The Seine at Chatou (La Seine à Chatou) by Pierre-Auguste Renoir was created in 1874. The painting is in Dallas Museum of Art. The size of the work is 50,8 x 63,5 cm and is made of oil on canvas.
“The Seine at Châtou” is among the finest, boldest, and best preserved of Renoir’s landscapes from the first half of the 1870s. Although Renoir is known to have worked in Argenteuil with Monet during the summers of 1873 and 1874, when this work was painted, writers have used the railroad bridge to identify its site as the nearby village of Châtou, where Renoir painted frequently throughout the 1870s and early 1880s. When one compares this work to the most technically and compositionally advanced paintings by Monet, Sisley, or Pissarro from the same years, Renoir’s landscape becomes even bolder. Virtually its entire surface is devoted to “unstable” elements, either water or sky, and as if this visual instability were not enough, Renoir refused the viewer even a strip of path or slip of river bank on which to stand. (read more in Dallas Museum of Art)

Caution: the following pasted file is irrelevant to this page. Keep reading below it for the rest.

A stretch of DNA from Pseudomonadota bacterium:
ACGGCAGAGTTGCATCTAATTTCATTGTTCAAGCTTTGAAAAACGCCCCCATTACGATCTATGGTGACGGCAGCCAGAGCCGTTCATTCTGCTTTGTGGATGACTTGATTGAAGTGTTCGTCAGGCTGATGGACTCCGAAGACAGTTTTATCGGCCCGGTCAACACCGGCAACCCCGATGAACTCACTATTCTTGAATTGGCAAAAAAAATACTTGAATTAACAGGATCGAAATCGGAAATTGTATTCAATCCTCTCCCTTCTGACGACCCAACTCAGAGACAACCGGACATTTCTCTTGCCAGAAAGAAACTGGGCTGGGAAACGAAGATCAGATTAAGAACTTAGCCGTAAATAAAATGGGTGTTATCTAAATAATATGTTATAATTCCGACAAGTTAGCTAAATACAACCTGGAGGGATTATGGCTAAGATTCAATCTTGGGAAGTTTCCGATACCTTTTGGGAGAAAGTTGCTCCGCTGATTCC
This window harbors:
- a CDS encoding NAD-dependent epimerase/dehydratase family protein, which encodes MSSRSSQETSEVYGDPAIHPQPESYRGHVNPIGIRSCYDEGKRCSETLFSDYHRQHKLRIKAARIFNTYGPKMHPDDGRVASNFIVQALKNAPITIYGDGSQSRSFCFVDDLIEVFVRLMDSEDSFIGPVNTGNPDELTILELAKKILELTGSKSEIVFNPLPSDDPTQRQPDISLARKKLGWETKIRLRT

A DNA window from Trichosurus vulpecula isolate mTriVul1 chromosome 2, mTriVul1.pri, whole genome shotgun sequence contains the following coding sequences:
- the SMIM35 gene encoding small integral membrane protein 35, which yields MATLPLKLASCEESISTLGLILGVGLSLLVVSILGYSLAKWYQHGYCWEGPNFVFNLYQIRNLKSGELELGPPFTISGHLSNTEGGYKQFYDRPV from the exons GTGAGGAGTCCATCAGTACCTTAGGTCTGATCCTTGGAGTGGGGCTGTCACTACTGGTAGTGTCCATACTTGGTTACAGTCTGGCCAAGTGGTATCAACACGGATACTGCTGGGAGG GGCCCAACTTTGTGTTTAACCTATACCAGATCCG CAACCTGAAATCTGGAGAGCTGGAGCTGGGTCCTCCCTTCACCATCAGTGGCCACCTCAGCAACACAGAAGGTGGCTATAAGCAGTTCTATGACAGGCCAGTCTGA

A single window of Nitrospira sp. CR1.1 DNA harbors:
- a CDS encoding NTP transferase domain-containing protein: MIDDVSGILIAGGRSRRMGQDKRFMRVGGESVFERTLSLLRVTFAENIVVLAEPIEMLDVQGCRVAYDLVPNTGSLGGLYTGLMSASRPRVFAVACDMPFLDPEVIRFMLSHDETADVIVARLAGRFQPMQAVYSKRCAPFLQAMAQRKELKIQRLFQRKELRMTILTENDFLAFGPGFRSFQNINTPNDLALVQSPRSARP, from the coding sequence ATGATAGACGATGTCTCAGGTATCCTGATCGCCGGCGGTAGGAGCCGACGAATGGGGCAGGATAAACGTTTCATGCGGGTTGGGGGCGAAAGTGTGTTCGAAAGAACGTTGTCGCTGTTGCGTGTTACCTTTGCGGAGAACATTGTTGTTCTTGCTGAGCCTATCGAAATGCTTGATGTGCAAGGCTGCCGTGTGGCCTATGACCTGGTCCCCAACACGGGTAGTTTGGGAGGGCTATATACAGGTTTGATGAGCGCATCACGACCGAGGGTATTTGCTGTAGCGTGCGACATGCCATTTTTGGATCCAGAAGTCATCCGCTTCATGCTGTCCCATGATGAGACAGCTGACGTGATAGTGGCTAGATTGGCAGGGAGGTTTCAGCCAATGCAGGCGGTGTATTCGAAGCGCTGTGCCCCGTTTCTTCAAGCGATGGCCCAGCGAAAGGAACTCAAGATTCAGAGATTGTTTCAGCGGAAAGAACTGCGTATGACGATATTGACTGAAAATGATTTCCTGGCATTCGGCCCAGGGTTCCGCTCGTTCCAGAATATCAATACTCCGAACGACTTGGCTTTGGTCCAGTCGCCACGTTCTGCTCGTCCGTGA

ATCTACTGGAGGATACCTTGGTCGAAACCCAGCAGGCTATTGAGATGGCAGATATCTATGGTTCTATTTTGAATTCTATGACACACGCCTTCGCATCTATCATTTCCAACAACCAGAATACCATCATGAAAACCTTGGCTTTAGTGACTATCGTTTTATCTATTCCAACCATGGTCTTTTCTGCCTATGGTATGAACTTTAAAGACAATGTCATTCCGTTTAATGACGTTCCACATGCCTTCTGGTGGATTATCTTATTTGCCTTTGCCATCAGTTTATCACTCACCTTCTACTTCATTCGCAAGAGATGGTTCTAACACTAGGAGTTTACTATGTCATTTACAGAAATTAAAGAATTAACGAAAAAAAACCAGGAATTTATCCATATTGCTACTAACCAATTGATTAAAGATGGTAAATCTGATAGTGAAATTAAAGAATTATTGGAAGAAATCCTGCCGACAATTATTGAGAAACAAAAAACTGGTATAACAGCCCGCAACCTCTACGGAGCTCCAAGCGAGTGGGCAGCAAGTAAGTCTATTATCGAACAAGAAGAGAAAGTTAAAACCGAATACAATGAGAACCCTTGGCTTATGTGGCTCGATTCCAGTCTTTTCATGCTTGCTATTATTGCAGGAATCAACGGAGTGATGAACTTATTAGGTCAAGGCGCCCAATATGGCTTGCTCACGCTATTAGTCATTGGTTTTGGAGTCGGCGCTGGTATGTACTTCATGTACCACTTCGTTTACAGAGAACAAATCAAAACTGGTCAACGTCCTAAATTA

About the Artist: French artist and Impressionist painter Pierre-Auguste Renoir was born in Limoges, Haute-Vienne, France. Although Renoir displayed a talent for his work, he frequently tired of the subject matter and sought refuge in the galleries of the Louvre. The owner of the factory recognized his apprentice’s talent and communicated this to Renoir’s family. Following this, Renoir started taking lessons to prepare for entry into Ecole des Beaux Arts… read more